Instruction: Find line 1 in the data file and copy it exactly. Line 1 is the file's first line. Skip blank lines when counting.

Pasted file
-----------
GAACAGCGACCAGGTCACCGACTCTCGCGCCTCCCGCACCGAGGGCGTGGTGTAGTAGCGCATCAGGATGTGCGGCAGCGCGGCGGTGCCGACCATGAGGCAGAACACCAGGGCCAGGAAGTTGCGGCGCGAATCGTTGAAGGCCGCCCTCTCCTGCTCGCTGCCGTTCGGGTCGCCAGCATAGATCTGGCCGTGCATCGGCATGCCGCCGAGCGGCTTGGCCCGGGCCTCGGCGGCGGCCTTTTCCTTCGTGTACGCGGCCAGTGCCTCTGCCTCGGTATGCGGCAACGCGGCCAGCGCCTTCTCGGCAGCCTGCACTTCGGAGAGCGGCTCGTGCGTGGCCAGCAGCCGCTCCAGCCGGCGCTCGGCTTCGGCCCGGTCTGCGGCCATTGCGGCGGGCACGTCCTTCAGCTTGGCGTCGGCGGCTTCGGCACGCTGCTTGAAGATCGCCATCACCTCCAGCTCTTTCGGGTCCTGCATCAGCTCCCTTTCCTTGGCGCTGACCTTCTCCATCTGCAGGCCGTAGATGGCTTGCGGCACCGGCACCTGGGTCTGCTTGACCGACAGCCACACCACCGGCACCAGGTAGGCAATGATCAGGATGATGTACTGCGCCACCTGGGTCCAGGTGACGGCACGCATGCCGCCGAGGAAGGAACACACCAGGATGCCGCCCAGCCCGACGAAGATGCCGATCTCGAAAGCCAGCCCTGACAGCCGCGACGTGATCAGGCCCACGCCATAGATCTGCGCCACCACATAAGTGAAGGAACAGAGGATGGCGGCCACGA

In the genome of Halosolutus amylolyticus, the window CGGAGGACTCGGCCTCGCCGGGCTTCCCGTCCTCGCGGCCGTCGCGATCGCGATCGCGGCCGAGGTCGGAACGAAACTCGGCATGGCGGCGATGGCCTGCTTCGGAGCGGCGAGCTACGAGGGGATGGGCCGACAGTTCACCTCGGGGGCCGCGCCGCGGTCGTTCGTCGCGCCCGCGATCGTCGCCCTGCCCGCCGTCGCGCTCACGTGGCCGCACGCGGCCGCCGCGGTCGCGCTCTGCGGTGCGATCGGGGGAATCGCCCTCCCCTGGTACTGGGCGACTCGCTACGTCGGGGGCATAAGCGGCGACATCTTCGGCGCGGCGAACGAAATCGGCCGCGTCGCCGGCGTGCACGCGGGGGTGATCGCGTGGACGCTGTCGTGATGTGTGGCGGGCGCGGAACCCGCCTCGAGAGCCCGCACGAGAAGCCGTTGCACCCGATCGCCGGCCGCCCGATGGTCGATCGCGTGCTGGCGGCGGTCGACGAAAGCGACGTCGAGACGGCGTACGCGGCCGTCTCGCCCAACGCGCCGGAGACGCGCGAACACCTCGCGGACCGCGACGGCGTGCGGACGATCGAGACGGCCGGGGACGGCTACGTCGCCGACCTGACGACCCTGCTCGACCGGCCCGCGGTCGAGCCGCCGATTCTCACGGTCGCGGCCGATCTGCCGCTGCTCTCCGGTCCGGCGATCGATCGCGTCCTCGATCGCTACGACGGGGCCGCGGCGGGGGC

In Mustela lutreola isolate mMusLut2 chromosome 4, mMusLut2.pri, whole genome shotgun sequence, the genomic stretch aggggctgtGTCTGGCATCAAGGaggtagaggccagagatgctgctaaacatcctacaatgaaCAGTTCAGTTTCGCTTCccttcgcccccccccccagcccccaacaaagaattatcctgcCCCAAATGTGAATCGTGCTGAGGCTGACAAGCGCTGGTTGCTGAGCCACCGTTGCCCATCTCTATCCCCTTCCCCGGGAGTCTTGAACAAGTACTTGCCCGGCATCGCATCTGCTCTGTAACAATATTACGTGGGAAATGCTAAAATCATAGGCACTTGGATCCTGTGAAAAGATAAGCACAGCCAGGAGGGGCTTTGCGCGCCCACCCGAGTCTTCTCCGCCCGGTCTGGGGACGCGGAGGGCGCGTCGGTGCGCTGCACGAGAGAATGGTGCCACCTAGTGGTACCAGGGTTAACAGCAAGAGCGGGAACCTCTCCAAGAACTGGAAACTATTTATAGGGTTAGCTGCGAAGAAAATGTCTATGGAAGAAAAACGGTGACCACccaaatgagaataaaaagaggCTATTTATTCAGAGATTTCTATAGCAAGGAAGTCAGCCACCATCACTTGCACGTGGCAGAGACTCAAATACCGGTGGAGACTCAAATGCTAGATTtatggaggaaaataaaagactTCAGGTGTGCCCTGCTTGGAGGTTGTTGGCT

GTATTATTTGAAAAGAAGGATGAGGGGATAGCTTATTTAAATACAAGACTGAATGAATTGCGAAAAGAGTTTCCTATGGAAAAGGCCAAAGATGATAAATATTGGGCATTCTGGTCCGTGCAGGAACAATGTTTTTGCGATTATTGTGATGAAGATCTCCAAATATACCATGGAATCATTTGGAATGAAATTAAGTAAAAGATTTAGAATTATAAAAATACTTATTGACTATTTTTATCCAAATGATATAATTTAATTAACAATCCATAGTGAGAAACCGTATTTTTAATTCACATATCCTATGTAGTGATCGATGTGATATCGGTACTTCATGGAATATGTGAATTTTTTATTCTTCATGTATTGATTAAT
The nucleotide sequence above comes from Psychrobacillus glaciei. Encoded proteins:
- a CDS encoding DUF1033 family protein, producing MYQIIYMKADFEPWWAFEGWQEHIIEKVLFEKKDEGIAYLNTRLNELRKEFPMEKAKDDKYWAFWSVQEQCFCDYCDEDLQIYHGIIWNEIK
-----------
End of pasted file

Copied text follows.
GAACAGCGACCAGGTCACCGACTCTCGCGCCTCCCGCACCGAGGGCGTGGTGTAGTAGCGCATCAGGATGTGCGGCAGCGCGGCGGTGCCGACCATGAGGCAGAACACCAGGGCCAGGAAGTTGCGGCGCGAATCGTTGAAGGCCGCCCTCTCCTGCTCGCTGCCGTTCGGGTCGCCAGCATAGATCTGGCCGTGCATCGGCATGCCGCCGAGCGGCTTGGCCCGGGCCTCGGCGGCGGCCTTTTCCTTCGTGTACGCGGCCAGTGCCTCTGCCTCGGTATGCGGCAACGCGGCCAGCGCCTTCTCGGCAGCCTGCACTTCGGAGAGCGGCTCGTGCGTGGCCAGCAGCCGCTCCAGCCGGCGCTCGGCTTCGGCCCGGTCTGCGGCCATTGCGGCGGGCACGTCCTTCAGCTTGGCGTCGGCGGCTTCGGCACGCTGCTTGAAGATCGCCATCACCTCCAGCTCTTTCGGGTCCTGCATCAGCTCCCTTTCCTTGGCGCTGACCTTCTCCATCTGCAGGCCGTAGATGGCTTGCGGCACCGGCACCTGGGTCTGCTTGACCGACAGCCACACCACCGGCACCAGGTAGGCAATGATCAGGATGATGTACTGCGCCACCTGGGTCCAGGTGACGGCACGCATGCCGCCGAGGAAGGAACACACCAGGATGCCGCCCAGCCCGACGAAGATGCCGATCTCGAAAGCCAGCCCTGACAGCCGCGACGTGATCAGGCCCACGCCATAGATCTGCGCCACCACATAAGTGAAGGAACAGAGGATGGCGGCCACGA